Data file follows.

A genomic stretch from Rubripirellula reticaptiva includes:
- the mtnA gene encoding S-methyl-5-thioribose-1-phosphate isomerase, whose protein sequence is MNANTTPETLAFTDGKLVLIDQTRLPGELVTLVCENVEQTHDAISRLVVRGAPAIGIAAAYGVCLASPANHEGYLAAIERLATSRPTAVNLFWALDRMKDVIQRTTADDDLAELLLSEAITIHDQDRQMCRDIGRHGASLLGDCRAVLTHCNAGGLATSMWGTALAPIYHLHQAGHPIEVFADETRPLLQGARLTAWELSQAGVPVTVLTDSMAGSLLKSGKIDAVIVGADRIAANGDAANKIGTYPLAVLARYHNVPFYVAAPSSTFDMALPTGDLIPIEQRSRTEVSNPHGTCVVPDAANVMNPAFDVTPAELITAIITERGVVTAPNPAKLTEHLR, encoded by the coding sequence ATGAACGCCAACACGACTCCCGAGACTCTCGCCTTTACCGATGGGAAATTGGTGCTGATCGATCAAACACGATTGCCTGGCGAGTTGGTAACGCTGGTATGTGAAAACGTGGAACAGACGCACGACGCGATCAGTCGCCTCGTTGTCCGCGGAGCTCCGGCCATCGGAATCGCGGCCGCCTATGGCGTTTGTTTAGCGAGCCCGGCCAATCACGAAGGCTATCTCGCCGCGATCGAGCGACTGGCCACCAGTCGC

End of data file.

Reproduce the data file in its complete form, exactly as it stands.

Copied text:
A genomic stretch from Rubripirellula reticaptiva includes:
- the mtnA gene encoding S-methyl-5-thioribose-1-phosphate isomerase, whose protein sequence is MNANTTPETLAFTDGKLVLIDQTRLPGELVTLVCENVEQTHDAISRLVVRGAPAIGIAAAYGVCLASPANHEGYLAAIERLATSRPTAVNLFWALDRMKDVIQRTTADDDLAELLLSEAITIHDQDRQMCRDIGRHGASLLGDCRAVLTHCNAGGLATSMWGTALAPIYHLHQAGHPIEVFADETRPLLQGARLTAWELSQAGVPVTVLTDSMAGSLLKSGKIDAVIVGADRIAANGDAANKIGTYPLAVLARYHNVPFYVAAPSSTFDMALPTGDLIPIEQRSRTEVSNPHGTCVVPDAANVMNPAFDVTPAELITAIITERGVVTAPNPAKLTEHLR, encoded by the coding sequence ATGAACGCCAACACGACTCCCGAGACTCTCGCCTTTACCGATGGGAAATTGGTGCTGATCGATCAAACACGATTGCCTGGCGAGTTGGTAACGCTGGTATGTGAAAACGTGGAACAGACGCACGACGCGATCAGTCGCCTCGTTGTCCGCGGAGCTCCGGCCATCGGAATCGCGGCCGCCTATGGCGTTTGTTTAGCGAGCCCGGCCAATCACGAAGGCTATCTCGCCGCGATCGAGCGACTGGCCACCAGTCGC